• Coverage
    • Expected duration of follow-up
    • Sample size at each follow-up
    • Information on data sources: administrative databases, questionnaires, bio-genetic samples
    • Information on exposures (genetics, social and physical environment) and outcomes (birth, infant/child, and maternal)

    Annex B: Types of Data Collected: Administrative Data

    Administrative Data:

    • Data collected for:
      • Initial sample
      • Follow-up
      • Entire cohort
    • Data collected on:
      • Social environment
      • Birth/child outcomes
      • Maternal outcomes

    Annex C: Types of Data Collected: Questionnaires

    Questionnaire Data:

    • Data collected on exposures (social and physical environment) and outcomes (birth, child, and maternal)
    • Data collected during:
      • First, second, third trimesters
      • At birth
      • At 0-6 months
      • 7-18 months
      • 19-60 months
      • 5+ years
    • Informant(s):
      • Parent(s)
      • Child
      • Professor
      • Other

    Annex D: Types of Data Collected: Bio-Genetic Samples

    Biological samples:

    • Maternal blood
    • Paternal blood
    • Offspring blood
    • Cord blood
    • Umbilical cord
    • Placenta
    • Meconium
    • Breast milk
    • Maternal urine
    • Paternal urine
    • Offspring urine
    • Maternal hair
    • Paternal hair
    • Offspring hair
    • Maternal saliva
    • Paternal saliva
    • Offspring saliva

    Samples collected at:

    • 1st trimester
    • 2nd trimester
    • 3rd trimester
    • Birth
    • 0-6 months
    • 7-18 months
    • 19-60 months
    • 5+ years

    Blood sample types:

    • Serum
    • Plasma
    • Whole blood
    • Red cells
    • White cells
    • DNA extraction

    Annex E: Exposures: Social Environment

    Social environment:

    • Demographic characteristics of parents
    • Family structure and composition
    • Social policy
    • Socio-economic status
    • Neighborhood characteristics
    • Social support
    • School environment
    • Child care
    • Parental behavior/lifestyle
    • Parenting style
    • Family climate
    • Parental health

    Annex F: Exposures: Physical Environment

    Physical environment:

    • Outdoor environment:
    • Indoor environment:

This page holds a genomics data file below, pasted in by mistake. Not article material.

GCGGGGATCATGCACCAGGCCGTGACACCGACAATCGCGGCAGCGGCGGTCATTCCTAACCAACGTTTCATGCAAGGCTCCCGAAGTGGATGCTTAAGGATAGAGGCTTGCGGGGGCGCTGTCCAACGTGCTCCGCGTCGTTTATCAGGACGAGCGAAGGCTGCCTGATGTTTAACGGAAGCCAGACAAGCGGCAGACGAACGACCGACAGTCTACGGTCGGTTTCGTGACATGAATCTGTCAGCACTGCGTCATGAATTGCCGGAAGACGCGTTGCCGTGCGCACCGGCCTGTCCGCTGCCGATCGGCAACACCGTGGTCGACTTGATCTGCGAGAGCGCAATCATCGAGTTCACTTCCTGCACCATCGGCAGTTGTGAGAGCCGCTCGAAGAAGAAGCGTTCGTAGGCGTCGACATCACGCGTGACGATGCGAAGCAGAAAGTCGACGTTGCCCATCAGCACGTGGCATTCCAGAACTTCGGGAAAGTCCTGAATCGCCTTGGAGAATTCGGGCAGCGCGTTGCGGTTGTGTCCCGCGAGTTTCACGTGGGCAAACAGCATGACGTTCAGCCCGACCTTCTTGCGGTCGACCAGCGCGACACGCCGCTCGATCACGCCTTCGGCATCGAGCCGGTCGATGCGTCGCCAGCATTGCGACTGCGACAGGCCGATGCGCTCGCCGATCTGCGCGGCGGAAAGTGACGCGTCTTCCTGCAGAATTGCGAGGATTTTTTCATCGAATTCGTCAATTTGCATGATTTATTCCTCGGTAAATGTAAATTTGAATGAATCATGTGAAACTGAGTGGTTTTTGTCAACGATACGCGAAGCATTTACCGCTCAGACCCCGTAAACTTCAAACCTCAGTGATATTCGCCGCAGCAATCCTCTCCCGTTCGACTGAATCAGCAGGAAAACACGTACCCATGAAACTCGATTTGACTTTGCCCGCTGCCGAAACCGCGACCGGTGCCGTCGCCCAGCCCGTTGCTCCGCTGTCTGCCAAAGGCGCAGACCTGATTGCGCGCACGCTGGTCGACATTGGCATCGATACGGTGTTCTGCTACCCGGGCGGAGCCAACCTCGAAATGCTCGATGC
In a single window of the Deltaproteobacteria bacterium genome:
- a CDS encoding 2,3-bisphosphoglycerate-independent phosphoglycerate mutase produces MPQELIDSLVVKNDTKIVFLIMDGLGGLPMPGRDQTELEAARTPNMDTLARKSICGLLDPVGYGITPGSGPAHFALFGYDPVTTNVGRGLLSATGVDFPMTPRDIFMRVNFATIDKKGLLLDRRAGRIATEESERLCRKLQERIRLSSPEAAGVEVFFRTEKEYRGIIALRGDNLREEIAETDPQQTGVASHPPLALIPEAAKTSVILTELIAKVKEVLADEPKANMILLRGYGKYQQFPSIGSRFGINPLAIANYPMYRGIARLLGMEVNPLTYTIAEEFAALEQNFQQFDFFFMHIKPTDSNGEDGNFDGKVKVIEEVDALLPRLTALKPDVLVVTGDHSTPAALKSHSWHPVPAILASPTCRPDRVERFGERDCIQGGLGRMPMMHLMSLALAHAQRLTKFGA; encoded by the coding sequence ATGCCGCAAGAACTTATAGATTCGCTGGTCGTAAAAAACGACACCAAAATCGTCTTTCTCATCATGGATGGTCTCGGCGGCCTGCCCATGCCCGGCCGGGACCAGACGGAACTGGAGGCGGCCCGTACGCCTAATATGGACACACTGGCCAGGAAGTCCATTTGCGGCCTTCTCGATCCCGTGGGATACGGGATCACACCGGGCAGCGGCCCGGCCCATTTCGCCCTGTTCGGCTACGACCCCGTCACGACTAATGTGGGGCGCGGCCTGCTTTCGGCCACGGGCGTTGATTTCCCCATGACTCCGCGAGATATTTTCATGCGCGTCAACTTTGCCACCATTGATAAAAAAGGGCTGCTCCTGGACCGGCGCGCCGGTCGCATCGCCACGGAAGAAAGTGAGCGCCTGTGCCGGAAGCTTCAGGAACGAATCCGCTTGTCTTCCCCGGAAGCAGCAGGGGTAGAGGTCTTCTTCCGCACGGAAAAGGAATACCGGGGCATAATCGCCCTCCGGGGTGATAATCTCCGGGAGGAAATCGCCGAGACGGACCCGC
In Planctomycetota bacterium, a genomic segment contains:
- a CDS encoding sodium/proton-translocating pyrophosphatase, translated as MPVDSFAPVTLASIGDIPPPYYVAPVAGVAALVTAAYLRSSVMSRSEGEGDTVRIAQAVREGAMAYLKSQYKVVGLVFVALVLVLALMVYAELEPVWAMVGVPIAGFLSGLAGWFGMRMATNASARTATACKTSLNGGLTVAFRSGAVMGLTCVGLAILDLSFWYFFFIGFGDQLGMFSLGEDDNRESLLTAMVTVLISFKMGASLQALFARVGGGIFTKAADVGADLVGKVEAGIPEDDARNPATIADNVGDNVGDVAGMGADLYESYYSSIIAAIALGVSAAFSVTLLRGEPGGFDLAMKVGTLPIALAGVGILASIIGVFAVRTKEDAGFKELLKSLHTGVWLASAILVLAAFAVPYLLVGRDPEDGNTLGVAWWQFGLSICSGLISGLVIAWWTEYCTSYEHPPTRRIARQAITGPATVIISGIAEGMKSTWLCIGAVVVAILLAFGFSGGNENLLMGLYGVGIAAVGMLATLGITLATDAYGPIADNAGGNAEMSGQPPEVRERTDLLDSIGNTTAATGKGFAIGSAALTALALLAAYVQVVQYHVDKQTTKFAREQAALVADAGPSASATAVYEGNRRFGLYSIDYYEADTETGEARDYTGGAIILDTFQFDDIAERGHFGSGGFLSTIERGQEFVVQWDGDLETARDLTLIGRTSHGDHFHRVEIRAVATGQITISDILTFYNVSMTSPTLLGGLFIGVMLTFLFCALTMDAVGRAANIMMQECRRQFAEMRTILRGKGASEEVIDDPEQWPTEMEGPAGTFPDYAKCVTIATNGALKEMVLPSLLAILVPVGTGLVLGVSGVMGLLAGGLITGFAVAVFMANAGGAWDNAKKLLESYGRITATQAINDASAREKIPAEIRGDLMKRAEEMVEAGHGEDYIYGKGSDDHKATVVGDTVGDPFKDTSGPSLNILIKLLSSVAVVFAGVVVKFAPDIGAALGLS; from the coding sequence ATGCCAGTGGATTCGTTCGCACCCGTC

• Indoor air pollutants
        • Asbestos, combustion by-products
      • Biological agents
        • Mold, mildew, bacteria, dust mites, pollen, pet dander, arthropods (e.g. cockroaches)
      • Pesticides
      • Chemicals contaminants in consumer products
        • Polybrominated diphenyl ethers (PBDEs)
        • Bisphenol A
        • Others
      • Food quality
        • Exposure to persistent organic pollutants (POPs)
          • PCBs, dioxins, organochlorine pesticides, mercury
        • Food packaging

      Physical environment measures:

      • Direct measures:
        • Personal monitoring
        • Biomonitoring
      • Indirect measures:
        • Data on defined areas or microenvironment

      Annex G: Birth, Child and Maternal Outcomes

      Birth Outcomes:

      • Gestational age
      • Preterm birth
      • Fetal growth (birth weight and or length for gestational age)
      • Birth defects
      • Severe neonatal morbidity
      • Mortality (miscarriage, stillbirth, infant death)

      Child Outcomes:

      • Growth (height, weight & obesity)
      • Acute and chronic illness
      • Neurocognitive development
      • Behavioral problems & mental illness
      • Language development

      Maternal Outcomes:

      • Pregnancy complications
      • Mode of delivery
      • Severe maternal morbidity
      • Maternal mental health

      Annex H: Additional Information Available

      Additional information available:

      • Whether…
        • Researchers have a biobank
        • Possibility of sharing the biobank
        • Possibility for research collection

      1. Smaller sample sizes were included for studies on special populations (such as premature babies)
      2. For the model on which this inventory has been based on, please refer to the website.
      3. Administrative data refers also to medical records
      4. Direct measures refer to personal monitoring or biomonitoring while indirect measures refer to data available for defined areas/microenvironment or data obtained on physical environment by questionnaires
      Date modified: